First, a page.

Personal Law

The Conveyancing Process Explained

July 15, 2021

When you buy or sell your home, it’s a really exciting time! But it’s also important to understand what the Conveyancing Process means for you so that you can be aware of anything you may need to do as a buyer or a seller.


The process if you are selling a property:


To start the selling process, the seller must first instruct a Conveyancer. Once instructed, the Conveyancer sends the seller a letter outlining their terms and conditions of business, details of their fees and requests for ID Documents.


The Seller’s Conveyancer then completes checks on the seller’s identity, whilst also sending a ‘Fittings and Contents’ form and ‘Property Information’ form for the seller to complete. If you live in a leasehold property there will likely be other documents for you to complete.


Whilst you are completing these documents, the Conveyancer order official copies of the title register as from The Land Registry. They will also make enquiries with any mortgage lender as to the current outstanding balance. 


The Seller’s Conveyancer will prepare the contract and ensure all appropriate documentation is sent over to the Buyer’s Conveyancer, whereby the Buyer’s Conveyancer then checks everything over and raises any questions with the Seller’s Conveyancer. You, as the seller, may need to answer questions about the property at this point. 


Once the Buyer’s Conveyancer (with your input) confirms that they have received results from their searches and that they are happy with them, they also need to confirm that they accept answers to any queries and confirm that the buyers have a mortgage offer in place (if required).


The Seller and Buyer’s Conveyancers each agree on a completion date for the sale. Once this is agreed, contracts are then ‘exchanged’ which ensures that both buyer and seller are legally committed to fulfilling the transaction. 


The Seller’s Conveyancer will need to obtain an up-to-date settlement amount from the mortgage company to repay any outstanding monies due to them (if required).


In the meantime, the Buyer’s Conveyancer will have drafted a transfer deed for the property. The Seller’s Conveyancer needs to check this and send onto the seller in anticipation of completing the sale.


On the day of completion, once the transaction has completed, the seller must leave the property and ensure arrangements are in place to hand over keys (this is typically done via the Estate Agent). 


The Seller’s Conveyancer ensures that the title deeds and transfer deeds are sent onto the Buyer’s Conveyancer, and also ensures that any proceeds of sale are used to pay off any outstanding mortgage amount. The Seller’s Conveyancer pays the Estate Agent (if required) and also takes payment for their fees too. 


Once each of these payments has been made, any remaining money from the sale will be transferred to the seller.


The Process if you are buying a property:


Once you have made an offer on a property you would like to buy and it has been accepted by the person or organisation selling it, you can then instruct your own Conveyancer. 


You, as the buyer, are responsible for arranging a survey for the property.


In the meantime, your Conveyancer sends you a letter outlining their terms and conditions of business and details of fees, whilst contacting the Seller’s Conveyancer to ask them for the contract and any other documents relating to the property.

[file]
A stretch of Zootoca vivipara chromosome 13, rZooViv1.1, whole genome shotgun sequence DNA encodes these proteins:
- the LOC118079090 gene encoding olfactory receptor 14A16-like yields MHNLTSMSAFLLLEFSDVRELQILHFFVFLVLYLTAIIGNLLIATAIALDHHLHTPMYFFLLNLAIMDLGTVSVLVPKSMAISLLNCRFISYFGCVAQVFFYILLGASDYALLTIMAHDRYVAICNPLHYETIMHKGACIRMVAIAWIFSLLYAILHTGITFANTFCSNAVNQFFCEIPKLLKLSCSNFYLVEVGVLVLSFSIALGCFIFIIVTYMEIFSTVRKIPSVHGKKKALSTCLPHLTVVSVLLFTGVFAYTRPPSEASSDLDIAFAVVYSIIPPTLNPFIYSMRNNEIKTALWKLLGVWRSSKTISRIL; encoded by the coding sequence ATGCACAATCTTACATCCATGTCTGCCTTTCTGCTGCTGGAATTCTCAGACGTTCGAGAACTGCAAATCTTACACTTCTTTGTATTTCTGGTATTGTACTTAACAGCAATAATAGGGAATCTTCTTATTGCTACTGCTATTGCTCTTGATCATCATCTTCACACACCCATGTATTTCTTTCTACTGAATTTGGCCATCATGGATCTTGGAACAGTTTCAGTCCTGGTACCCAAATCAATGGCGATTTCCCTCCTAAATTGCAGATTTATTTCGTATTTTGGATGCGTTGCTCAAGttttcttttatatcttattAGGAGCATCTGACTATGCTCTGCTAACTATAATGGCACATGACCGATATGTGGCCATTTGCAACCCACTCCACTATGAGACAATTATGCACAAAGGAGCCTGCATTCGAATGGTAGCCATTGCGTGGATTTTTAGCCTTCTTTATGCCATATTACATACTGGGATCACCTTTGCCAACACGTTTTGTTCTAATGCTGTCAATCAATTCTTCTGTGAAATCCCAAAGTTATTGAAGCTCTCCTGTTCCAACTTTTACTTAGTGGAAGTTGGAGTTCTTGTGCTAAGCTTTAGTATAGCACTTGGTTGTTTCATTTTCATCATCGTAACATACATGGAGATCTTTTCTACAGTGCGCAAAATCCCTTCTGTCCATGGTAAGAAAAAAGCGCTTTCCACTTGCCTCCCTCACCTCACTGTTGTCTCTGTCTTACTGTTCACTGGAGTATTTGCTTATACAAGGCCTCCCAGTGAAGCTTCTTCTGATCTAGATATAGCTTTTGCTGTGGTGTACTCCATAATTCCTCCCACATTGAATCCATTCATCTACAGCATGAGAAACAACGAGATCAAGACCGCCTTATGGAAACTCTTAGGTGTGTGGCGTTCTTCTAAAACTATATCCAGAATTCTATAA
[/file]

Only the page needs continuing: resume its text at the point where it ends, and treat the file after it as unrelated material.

On receiving the details from the Seller’s Conveyancer, the Buyer’s Conveyancer will raise enquiries based on the documents received, complete the required searches on the property and also ensures there is a copy of the mortgage offer on file too (if required). 


The Seller’s Conveyancer will come back with answers to the enquiries and then the Buyer’s Conveyancer will confirm with you that all of the documents relating to the property have been approved, including the contract of sale and the result of the searches.


Once you would like to proceed with the purchase and are happy with all documentation, the deposit can then be paid to the Buyer’s Conveyancer from the seller, via the Seller’s Conveyancer.


The Seller and Buyer’s Conveyancers (with your input) each agree on a completion date for the sale. Once this is agreed, contracts are then ‘exchanged’ which ensures that both buyer and seller are legally committed to fulfilling the transaction. 


On the day of completion and when the transaction has completed, the seller must leave the property and ensure arrangements are in place to hand over keys (this is typically done via the Estate Agent). 


The Buyer’s Conveyancer then completes and sends the ‘Proceeds of Sale’ to the Seller’s Conveyancer, at which point the Seller’s Conveyancer ensures that the property keys can be handed over to the buyer.


It is the responsibility of the Buyer’s Conveyancer to send HMRC any stamp duty payable. The Buyer’s Conveyancer also receives the property’s title deeds, transfer deed, as well as a document that proves that the seller has paid the outstanding mortgage on the property.


Once this has all been confirmed, the Buyer’s Conveyancer is then able to register the property at The Land Registry, in the name of the buyer.


The buyer will then receive a copy of the registered title from The Land Registry, but this cane take several weeks to be received. 

The blogs, articles and any other material on this website is intended for general information purposes only and is not a substitute for full and proper legal advice. Jarmans Solicitors does not accept any responsibility for any loss resulting from any actions taken or omissions made in respect of the content hereof. We recommend that your own business or personal situation be thoroughly explored with a legal professional and that you do not place any specific reliance on any information herein.

The Conveyancing Process Explained